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Publication numberUS3690594 A
Publication typeGrant
Publication dateSep 12, 1972
Filing dateMay 20, 1964
Priority dateMay 20, 1964
Publication numberUS 3690594 A, US 3690594A, US-A-3690594, US3690594 A, US3690594A
InventorsMenke Joseph F
Original AssigneeEltro Gmbh
Export CitationBiBTeX, EndNote, RefMan
External Links: USPTO, USPTO Assignment, Espacenet
Method and apparatus for the determination of coordinates
US 3690594 A
Abstract
In order for an object in space to locate itself, a beam of electromagnetic radiation is transmitted at it, each cross-sectional element of which beam is modulated by a slotted disc rotating on its axis and at the same time about the axis of the beam. The object receiving one of the elements can thus locate itself relative to the beam axis.
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Description  (OCR text may contain errors)

United States Patent Menke [54] METHOD AND APPARATUS FOR THE DETERMINATION OF COORDINATES [72] Inventor: Joseph F. Menke, Heidelberg, Germany .[73] Assignee: Eltro Gmhfl & Co., Heidelberg,

Germany [22] Filed: May 20, 1964 [21] Appl. No.: 369,359

[52] US. Cl ..244/3.l3 [51] Int. Cl. ..F42b 15/02 [58] Field of Search ..244/14 C, 3.13, 250/233, 85,

[56] References Cited UNITED STATES PATENTS 5/1951 Guanella ..244/14 C ox 51 Sept. 12, 1972' 2,578,241 12/1951 Guanella ..244/ 14 C UX 2,942,118 6/1960 Gedance ..260/233 X 2,954,555 9/ 1960 Guttinger et a1. ....244/l4 C X 2,989,640 6/ i961 Turck ..244/ 14 D X 3,239,674 3/1966 Aroyan ..244/ 14 I X Primary Examiner-Verlin R. Pendegrass Attorney-Waters, Roditi, Schwartz & Nissen [57] ABSTRACT In order for an object in space to locate itself, a beam of electromagnetic radiation is transmitted at it, each cross-sectional element of which beam is modulated by a slotted disc rotating on its axis and at the same time about the axis of the beam. The object receiving one of the elements can thus locate itself relative to the beam axis.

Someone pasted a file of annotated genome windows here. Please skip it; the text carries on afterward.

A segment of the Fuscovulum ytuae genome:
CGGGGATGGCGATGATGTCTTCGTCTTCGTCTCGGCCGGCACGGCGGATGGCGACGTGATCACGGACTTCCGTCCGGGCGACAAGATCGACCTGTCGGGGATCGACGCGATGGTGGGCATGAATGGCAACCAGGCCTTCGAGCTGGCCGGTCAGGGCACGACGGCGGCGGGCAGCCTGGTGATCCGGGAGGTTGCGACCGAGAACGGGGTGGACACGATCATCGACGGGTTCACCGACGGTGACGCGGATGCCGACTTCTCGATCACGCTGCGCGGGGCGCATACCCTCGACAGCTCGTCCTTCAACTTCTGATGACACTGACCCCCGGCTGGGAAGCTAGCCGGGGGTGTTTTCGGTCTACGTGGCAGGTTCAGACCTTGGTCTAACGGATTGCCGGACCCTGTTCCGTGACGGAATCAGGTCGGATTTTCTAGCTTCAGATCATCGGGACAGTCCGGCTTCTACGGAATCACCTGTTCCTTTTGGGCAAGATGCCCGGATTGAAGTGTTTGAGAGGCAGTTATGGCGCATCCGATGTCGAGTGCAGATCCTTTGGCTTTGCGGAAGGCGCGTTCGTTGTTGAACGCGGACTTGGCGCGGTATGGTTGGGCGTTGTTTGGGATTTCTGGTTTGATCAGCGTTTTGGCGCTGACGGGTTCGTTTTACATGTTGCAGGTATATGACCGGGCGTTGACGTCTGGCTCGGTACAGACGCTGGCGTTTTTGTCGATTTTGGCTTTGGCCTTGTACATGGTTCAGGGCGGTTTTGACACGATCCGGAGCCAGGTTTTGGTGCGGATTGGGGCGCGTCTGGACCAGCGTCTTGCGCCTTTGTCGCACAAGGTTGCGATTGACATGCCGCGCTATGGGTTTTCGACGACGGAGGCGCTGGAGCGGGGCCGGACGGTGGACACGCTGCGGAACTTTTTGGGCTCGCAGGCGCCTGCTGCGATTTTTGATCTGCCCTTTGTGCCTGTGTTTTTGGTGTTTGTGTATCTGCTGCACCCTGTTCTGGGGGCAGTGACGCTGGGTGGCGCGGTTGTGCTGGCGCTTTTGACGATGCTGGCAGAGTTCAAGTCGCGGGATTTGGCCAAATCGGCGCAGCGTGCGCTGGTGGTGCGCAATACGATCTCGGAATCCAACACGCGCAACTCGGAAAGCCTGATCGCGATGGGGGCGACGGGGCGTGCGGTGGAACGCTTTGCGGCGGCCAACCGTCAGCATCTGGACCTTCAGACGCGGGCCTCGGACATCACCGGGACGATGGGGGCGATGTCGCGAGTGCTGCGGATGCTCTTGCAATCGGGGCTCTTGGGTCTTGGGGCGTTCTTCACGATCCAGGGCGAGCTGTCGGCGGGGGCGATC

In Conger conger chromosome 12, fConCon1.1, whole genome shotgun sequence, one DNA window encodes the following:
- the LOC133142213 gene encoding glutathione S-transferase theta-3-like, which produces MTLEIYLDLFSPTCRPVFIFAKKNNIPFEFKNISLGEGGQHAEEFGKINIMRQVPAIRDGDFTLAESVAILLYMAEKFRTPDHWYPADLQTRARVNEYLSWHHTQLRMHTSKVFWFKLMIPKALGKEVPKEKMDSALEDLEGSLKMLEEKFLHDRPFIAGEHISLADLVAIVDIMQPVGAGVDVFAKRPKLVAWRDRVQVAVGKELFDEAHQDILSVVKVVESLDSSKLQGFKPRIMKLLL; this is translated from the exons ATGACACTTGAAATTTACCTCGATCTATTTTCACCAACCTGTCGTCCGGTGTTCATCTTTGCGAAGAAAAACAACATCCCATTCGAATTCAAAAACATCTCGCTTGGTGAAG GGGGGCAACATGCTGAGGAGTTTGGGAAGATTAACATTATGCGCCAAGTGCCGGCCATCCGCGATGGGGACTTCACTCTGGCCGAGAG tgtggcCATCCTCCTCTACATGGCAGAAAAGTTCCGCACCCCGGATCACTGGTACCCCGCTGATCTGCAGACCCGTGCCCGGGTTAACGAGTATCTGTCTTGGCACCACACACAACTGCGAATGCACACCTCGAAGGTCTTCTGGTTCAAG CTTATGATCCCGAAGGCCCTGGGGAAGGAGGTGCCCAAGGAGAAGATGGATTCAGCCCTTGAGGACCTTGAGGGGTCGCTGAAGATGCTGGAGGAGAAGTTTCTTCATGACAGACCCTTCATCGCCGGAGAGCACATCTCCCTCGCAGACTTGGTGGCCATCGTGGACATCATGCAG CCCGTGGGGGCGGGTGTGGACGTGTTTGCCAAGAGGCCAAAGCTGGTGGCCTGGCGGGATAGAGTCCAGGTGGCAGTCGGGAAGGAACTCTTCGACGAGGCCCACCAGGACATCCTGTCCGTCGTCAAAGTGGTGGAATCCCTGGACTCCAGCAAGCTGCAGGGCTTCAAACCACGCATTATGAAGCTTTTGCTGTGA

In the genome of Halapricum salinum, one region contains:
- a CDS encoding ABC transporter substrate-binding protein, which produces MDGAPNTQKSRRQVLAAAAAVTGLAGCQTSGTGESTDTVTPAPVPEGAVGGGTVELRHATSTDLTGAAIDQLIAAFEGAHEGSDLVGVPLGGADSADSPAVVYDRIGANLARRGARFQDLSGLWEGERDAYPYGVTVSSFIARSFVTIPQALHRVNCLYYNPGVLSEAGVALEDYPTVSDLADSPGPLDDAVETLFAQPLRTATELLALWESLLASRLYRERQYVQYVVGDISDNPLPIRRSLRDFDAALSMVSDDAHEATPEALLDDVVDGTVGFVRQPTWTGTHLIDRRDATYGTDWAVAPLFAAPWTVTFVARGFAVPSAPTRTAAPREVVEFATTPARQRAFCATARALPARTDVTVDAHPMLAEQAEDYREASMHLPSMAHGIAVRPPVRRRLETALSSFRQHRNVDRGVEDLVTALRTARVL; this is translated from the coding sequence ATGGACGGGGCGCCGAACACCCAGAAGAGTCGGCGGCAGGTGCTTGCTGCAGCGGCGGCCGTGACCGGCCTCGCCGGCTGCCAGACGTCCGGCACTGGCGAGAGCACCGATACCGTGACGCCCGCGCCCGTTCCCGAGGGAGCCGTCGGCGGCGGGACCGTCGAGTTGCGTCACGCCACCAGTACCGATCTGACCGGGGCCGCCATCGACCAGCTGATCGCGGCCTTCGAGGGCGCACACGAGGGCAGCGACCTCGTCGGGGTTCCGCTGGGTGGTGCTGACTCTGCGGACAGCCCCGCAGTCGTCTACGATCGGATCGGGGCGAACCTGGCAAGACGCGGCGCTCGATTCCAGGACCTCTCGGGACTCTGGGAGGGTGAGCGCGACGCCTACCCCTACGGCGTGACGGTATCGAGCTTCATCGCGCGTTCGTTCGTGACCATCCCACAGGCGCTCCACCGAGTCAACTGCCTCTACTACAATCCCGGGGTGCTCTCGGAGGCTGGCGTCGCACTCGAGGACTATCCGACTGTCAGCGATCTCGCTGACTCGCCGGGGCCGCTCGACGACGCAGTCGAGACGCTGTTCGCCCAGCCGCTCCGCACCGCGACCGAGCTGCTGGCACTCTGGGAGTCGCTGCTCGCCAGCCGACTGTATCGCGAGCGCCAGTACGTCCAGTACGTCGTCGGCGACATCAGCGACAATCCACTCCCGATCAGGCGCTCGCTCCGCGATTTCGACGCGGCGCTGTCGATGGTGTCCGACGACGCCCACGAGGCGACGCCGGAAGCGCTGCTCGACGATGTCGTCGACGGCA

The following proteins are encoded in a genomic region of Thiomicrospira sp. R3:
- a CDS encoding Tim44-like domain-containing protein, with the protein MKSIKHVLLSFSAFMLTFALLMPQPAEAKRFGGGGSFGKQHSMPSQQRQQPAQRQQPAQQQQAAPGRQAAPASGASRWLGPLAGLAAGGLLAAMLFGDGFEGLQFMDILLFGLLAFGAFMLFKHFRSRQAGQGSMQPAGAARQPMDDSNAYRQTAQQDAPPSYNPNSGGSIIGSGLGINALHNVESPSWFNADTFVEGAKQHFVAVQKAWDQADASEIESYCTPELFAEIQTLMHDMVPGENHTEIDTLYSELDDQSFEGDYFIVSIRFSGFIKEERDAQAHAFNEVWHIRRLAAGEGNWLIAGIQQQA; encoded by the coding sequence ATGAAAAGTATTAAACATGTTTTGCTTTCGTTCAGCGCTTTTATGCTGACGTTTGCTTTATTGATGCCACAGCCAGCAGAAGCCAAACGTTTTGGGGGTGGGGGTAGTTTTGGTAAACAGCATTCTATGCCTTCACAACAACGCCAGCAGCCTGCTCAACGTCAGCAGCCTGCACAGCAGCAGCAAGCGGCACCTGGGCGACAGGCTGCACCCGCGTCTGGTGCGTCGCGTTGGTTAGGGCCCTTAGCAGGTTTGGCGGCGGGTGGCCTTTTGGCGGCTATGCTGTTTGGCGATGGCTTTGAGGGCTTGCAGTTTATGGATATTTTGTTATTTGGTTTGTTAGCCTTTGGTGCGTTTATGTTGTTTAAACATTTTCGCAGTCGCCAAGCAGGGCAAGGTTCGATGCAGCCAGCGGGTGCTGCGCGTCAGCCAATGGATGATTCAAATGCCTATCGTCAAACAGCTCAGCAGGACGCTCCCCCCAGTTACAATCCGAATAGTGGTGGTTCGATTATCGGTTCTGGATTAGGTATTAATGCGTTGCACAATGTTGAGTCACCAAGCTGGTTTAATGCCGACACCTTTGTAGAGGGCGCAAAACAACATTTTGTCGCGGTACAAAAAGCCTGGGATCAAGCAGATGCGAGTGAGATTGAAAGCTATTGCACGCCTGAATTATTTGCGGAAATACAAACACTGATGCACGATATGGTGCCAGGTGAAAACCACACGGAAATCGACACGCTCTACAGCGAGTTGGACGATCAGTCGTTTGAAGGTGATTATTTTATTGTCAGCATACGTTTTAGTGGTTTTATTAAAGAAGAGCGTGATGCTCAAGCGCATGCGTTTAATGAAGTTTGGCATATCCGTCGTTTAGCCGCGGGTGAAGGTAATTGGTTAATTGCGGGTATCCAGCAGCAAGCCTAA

19 Claims, 9 Drawing Figures PHENTED SEP 12 I972 SHEET 1 BF 4 PAI IEiITEDsEP 12 um SHEET 3 0F 4 RADIATION FREQUENCY DETECTOR. DISCRIMINATOR l is CONTROL MEANS 55 53 PHASE PHASE COMPARISON SIGNAL SOURCE COMPARATOR F 2.5.&

saw u or 4 METHOD AND APP'IUS FOR DETEATION F COORDINATES This invention relates to the determination of co-ordinates of an object in space.

More particularly, one aspect of the invention relates to the determination of the co-ordinates of an object within a cross-section of an electromagnetic beam of rays in relation to the axis of the beam of rays whereby, for example, the polar coordinates of the object are to be determined with respect to the center of the crosssection. I